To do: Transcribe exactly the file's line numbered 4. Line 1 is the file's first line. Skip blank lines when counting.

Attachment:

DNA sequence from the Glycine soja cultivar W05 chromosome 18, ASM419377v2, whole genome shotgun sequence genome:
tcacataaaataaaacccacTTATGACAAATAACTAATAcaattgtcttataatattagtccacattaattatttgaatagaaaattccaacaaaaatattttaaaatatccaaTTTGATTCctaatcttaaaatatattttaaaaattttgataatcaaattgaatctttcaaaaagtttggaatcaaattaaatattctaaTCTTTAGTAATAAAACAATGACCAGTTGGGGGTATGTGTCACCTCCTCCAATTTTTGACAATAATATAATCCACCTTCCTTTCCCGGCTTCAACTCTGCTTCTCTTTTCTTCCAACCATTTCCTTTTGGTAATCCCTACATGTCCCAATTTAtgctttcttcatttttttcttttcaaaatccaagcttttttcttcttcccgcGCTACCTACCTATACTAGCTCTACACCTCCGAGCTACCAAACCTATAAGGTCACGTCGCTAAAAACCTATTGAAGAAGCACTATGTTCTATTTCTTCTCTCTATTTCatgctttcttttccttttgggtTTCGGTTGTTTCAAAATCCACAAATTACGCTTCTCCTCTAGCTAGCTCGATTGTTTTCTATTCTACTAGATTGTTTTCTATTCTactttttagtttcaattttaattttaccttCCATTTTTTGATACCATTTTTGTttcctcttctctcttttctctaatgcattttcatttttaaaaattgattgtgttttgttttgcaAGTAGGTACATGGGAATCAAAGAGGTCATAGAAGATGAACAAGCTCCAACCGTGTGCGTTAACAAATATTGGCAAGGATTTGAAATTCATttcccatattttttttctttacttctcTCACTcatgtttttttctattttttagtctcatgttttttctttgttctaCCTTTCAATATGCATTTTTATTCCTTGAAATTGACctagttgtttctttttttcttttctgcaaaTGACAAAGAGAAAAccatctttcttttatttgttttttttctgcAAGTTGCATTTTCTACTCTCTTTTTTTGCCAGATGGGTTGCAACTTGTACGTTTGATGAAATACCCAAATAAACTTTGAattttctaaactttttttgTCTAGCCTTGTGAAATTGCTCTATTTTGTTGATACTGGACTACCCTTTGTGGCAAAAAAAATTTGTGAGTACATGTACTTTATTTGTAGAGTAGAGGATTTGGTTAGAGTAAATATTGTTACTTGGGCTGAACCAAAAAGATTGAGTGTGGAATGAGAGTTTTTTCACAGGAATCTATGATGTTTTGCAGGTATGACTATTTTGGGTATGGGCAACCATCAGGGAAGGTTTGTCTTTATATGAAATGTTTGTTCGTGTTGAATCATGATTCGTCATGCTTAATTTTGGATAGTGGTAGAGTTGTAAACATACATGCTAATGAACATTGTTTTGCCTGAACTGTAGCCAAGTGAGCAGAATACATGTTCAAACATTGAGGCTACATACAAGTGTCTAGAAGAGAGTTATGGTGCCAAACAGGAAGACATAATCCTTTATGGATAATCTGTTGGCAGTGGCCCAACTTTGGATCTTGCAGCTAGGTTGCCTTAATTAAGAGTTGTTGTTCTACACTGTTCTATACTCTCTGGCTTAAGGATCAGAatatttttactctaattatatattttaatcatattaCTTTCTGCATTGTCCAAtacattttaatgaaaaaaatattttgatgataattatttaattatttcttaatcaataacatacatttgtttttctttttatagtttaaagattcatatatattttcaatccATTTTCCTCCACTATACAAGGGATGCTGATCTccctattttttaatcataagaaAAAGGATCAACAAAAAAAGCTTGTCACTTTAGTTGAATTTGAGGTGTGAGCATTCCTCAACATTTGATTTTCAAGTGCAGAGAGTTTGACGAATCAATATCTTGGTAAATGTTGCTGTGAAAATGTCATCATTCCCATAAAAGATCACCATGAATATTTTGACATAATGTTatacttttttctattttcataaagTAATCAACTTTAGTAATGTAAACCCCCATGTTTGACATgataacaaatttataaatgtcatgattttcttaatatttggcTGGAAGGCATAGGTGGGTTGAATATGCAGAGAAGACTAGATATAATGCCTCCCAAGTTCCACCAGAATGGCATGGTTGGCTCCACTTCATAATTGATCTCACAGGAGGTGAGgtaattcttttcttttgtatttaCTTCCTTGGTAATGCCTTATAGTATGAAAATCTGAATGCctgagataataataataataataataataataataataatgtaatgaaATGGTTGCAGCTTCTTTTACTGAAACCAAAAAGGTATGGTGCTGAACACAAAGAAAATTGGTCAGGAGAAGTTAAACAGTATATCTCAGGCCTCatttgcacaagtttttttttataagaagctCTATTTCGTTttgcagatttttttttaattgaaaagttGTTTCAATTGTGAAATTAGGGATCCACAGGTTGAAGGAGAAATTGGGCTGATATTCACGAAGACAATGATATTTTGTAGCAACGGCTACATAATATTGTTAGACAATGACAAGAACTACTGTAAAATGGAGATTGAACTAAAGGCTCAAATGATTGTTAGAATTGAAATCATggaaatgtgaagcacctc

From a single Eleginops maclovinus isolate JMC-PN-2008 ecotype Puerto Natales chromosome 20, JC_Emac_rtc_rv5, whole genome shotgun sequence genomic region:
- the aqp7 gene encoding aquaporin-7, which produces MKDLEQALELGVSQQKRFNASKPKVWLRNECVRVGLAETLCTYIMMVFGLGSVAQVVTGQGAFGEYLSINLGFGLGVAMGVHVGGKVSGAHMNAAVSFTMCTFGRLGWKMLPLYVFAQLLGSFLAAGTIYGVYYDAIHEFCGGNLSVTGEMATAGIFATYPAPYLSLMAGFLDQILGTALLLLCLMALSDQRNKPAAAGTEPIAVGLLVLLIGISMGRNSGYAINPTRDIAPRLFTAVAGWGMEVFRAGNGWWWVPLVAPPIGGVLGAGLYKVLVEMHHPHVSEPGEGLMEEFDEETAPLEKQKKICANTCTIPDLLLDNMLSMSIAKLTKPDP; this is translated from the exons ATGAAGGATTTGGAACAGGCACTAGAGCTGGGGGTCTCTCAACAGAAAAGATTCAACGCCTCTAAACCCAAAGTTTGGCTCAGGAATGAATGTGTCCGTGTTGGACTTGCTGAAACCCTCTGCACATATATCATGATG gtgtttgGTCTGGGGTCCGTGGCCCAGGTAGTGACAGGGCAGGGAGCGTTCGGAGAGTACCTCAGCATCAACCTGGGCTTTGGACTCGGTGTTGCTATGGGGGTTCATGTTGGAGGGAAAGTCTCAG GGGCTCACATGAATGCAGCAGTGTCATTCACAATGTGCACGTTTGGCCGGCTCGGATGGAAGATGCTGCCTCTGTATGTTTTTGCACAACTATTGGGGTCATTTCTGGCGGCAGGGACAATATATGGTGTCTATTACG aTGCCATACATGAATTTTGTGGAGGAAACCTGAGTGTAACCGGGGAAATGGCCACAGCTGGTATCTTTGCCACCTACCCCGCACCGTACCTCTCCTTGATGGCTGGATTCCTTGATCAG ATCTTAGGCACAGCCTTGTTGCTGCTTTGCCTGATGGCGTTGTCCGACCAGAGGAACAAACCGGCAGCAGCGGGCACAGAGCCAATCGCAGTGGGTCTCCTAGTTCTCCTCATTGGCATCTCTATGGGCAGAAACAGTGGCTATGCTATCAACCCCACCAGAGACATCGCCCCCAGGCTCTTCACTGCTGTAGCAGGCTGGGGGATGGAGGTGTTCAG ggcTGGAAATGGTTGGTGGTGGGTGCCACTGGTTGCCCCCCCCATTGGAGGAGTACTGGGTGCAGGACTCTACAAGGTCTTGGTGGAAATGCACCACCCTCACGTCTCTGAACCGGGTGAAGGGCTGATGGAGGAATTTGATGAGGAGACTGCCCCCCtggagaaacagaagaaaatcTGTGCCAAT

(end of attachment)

- the aqp7 gene encoding aquaporin-7, which produces MKDLEQALELGVSQQKRFNASKPKVWLRNECVRVGLAETLCTYIMMVFGLGSVAQVVTGQGAFGEYLSINLGFGLGVAMGVHVGGKVSGAHMNAAVSFTMCTFGRLGWKMLPLYVFAQLLGSFLAAGTIYGVYYDAIHEFCGGNLSVTGEMATAGIFATYPAPYLSLMAGFLDQILGTALLLLCLMALSDQRNKPAAAGTEPIAVGLLVLLIGISMGRNSGYAINPTRDIAPRLFTAVAGWGMEVFRAGNGWWWVPLVAPPIGGVLGAGLYKVLVEMHHPHVSEPGEGLMEEFDEETAPLEKQKKICANTCTIPDLLLDNMLSMSIAKLTKPDP; this is translated from the exons ATGAAGGATTTGGAACAGGCACTAGAGCTGGGGGTCTCTCAACAGAAAAGATTCAACGCCTCTAAACCCAAAGTTTGGCTCAGGAATGAATGTGTCCGTGTTGGACTTGCTGAAACCCTCTGCACATATATCATGATG gtgtttgGTCTGGGGTCCGTGGCCCAGGTAGTGACAGGGCAGGGAGCGTTCGGAGAGTACCTCAGCATCAACCTGGGCTTTGGACTCGGTGTTGCTATGGGGGTTCATGTTGGAGGGAAAGTCTCAG GGGCTCACATGAATGCAGCAGTGTCATTCACAATGTGCACGTTTGGCCGGCTCGGATGGAAGATGCTGCCTCTGTATGTTTTTGCACAACTATTGGGGTCATTTCTGGCGGCAGGGACAATATATGGTGTCTATTACG aTGCCATACATGAATTTTGTGGAGGAAACCTGAGTGTAACCGGGGAAATGGCCACAGCTGGTATCTTTGCCACCTACCCCGCACCGTACCTCTCCTTGATGGCTGGATTCCTTGATCAG ATCTTAGGCACAGCCTTGTTGCTGCTTTGCCTGATGGCGTTGTCCGACCAGAGGAACAAACCGGCAGCAGCGGGCACAGAGCCAATCGCAGTGGGTCTCCTAGTTCTCCTCATTGGCATCTCTATGGGCAGAAACAGTGGCTATGCTATCAACCCCACCAGAGACATCGCCCCCAGGCTCTTCACTGCTGTAGCAGGCTGGGGGATGGAGGTGTTCAG ggcTGGAAATGGTTGGTGGTGGGTGCCACTGGTTGCCCCCCCCATTGGAGGAGTACTGGGTGCAGGACTCTACAAGGTCTTGGTGGAAATGCACCACCCTCACGTCTCTGAACCGGGTGAAGGGCTGATGGAGGAATTTGATGAGGAGACTGCCCCCCtggagaaacagaagaaaatcTGTGCCAAT